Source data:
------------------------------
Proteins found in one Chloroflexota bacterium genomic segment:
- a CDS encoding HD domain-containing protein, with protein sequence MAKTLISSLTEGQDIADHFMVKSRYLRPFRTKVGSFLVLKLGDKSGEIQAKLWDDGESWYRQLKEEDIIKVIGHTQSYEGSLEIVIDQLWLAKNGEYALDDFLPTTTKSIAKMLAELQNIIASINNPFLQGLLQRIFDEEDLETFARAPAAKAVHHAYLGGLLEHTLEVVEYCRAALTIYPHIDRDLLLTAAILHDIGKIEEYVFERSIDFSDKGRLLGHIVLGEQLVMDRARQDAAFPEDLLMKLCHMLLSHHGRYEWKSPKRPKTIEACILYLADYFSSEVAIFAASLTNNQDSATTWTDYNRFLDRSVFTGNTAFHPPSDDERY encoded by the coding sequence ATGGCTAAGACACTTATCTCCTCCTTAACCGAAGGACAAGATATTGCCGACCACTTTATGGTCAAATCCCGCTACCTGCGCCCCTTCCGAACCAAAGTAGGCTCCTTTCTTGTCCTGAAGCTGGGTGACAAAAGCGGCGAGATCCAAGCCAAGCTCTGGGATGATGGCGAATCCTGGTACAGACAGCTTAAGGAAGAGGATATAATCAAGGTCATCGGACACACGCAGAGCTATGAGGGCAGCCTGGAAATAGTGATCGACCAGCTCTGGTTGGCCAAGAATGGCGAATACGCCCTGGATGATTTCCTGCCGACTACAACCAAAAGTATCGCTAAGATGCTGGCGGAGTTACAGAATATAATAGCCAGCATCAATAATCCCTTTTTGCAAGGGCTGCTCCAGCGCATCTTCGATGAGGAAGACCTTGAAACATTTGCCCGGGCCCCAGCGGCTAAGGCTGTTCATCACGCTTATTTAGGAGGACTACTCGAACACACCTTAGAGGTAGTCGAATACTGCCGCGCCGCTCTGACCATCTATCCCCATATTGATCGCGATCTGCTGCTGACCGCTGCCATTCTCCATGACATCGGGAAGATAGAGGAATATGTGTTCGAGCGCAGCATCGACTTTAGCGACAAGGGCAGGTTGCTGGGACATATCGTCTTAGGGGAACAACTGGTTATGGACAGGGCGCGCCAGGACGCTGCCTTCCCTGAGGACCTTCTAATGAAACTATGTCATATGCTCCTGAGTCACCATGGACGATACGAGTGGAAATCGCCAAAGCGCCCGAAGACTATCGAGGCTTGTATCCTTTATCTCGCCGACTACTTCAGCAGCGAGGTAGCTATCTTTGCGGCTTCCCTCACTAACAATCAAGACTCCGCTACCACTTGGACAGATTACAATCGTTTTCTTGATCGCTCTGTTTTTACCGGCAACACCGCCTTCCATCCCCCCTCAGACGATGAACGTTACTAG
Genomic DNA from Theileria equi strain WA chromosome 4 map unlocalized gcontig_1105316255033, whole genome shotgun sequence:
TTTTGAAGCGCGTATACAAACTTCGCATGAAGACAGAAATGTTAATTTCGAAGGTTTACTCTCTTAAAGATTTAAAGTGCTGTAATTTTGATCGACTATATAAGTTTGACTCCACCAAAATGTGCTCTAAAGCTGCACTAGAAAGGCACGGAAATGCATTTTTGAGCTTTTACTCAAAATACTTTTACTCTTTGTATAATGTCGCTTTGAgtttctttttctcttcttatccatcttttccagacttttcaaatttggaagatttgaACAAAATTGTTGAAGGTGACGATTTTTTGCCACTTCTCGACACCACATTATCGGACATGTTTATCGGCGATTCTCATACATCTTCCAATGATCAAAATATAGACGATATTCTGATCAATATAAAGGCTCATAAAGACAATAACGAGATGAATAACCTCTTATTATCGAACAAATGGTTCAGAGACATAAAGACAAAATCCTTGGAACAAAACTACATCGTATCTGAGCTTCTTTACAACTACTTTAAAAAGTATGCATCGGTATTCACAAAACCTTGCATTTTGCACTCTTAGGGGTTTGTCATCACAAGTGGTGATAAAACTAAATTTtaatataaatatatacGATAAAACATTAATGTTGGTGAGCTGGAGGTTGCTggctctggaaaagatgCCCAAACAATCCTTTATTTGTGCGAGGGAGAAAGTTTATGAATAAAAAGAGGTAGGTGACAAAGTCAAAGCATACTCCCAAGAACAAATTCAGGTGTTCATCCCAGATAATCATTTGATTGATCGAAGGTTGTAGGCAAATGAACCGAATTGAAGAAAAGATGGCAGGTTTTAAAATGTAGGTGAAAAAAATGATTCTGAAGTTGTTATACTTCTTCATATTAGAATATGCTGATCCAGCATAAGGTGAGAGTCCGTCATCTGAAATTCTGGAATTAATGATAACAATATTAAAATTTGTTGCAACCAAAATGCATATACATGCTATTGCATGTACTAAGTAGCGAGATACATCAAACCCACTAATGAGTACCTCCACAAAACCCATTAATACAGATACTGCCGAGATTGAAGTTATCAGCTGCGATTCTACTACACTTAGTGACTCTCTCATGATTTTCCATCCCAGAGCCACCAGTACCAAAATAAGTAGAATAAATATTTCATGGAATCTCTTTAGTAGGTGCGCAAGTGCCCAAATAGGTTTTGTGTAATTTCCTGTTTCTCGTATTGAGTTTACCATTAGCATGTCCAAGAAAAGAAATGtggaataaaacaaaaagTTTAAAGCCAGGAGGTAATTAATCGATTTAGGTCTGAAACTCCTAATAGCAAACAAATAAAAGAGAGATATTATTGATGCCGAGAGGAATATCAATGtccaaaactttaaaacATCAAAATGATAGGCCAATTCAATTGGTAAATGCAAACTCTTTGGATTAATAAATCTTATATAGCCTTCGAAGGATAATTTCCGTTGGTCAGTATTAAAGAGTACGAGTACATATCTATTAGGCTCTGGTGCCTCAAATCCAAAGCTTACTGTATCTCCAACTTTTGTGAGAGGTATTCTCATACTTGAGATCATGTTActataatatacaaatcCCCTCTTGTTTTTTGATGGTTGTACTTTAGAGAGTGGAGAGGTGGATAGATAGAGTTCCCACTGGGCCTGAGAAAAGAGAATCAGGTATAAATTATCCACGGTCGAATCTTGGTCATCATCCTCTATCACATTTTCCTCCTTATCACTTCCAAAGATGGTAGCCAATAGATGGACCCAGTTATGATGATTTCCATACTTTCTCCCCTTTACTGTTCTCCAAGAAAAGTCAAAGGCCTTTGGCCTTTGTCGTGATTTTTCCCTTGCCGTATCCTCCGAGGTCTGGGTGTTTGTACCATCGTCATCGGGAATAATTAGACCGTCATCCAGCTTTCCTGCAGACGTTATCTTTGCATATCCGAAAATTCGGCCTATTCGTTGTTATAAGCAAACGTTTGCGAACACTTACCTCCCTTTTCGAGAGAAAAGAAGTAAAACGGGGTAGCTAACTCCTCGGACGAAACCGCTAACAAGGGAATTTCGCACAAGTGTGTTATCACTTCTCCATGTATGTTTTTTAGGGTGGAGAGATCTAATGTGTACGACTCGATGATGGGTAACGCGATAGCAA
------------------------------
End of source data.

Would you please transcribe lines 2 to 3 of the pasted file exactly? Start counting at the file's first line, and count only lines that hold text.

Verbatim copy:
- a CDS encoding HD domain-containing protein, with protein sequence MAKTLISSLTEGQDIADHFMVKSRYLRPFRTKVGSFLVLKLGDKSGEIQAKLWDDGESWYRQLKEEDIIKVIGHTQSYEGSLEIVIDQLWLAKNGEYALDDFLPTTTKSIAKMLAELQNIIASINNPFLQGLLQRIFDEEDLETFARAPAAKAVHHAYLGGLLEHTLEVVEYCRAALTIYPHIDRDLLLTAAILHDIGKIEEYVFERSIDFSDKGRLLGHIVLGEQLVMDRARQDAAFPEDLLMKLCHMLLSHHGRYEWKSPKRPKTIEACILYLADYFSSEVAIFAASLTNNQDSATTWTDYNRFLDRSVFTGNTAFHPPSDDERY encoded by the coding sequence ATGGCTAAGACACTTATCTCCTCCTTAACCGAAGGACAAGATATTGCCGACCACTTTATGGTCAAATCCCGCTACCTGCGCCCCTTCCGAACCAAAGTAGGCTCCTTTCTTGTCCTGAAGCTGGGTGACAAAAGCGGCGAGATCCAAGCCAAGCTCTGGGATGATGGCGAATCCTGGTACAGACAGCTTAAGGAAGAGGATATAATCAAGGTCATCGGACACACGCAGAGCTATGAGGGCAGCCTGGAAATAGTGATCGACCAGCTCTGGTTGGCCAAGAATGGCGAATACGCCCTGGATGATTTCCTGCCGACTACAACCAAAAGTATCGCTAAGATGCTGGCGGAGTTACAGAATATAATAGCCAGCATCAATAATCCCTTTTTGCAAGGGCTGCTCCAGCGCATCTTCGATGAGGAAGACCTTGAAACATTTGCCCGGGCCCCAGCGGCTAAGGCTGTTCATCACGCTTATTTAGGAGGACTACTCGAACACACCTTAGAGGTAGTCGAATACTGCCGCGCCGCTCTGACCATCTATCCCCATATTGATCGCGATCTGCTGCTGACCGCTGCCATTCTCCATGACATCGGGAAGATAGAGGAATATGTGTTCGAGCGCAGCATCGACTTTAGCGACAAGGGCAGGTTGCTGGGACATATCGTCTTAGGGGAACAACTGGTTATGGACAGGGCGCGCCAGGACGCTGCCTTCCCTGAGGACCTTCTAATGAAACTATGTCATATGCTCCTGAGTCACCATGGACGATACGAGTGGAAATCGCCAAAGCGCCCGAAGACTATCGAGGCTTGTATCCTTTATCTCGCCGACTACTTCAGCAGCGAGGTAGCTATCTTTGCGGCTTCCCTCACTAACAATCAAGACTCCGCTACCACTTGGACAGATTACAATCGTTTTCTTGATCGCTCTGTTTTTACCGGCAACACCGCCTTCCATCCCCCCTCAGACGATGAACGTTACTAG
Genomic DNA from Theileria equi strain WA chromosome 4 map unlocalized gcontig_1105316255033, whole genome shotgun sequence: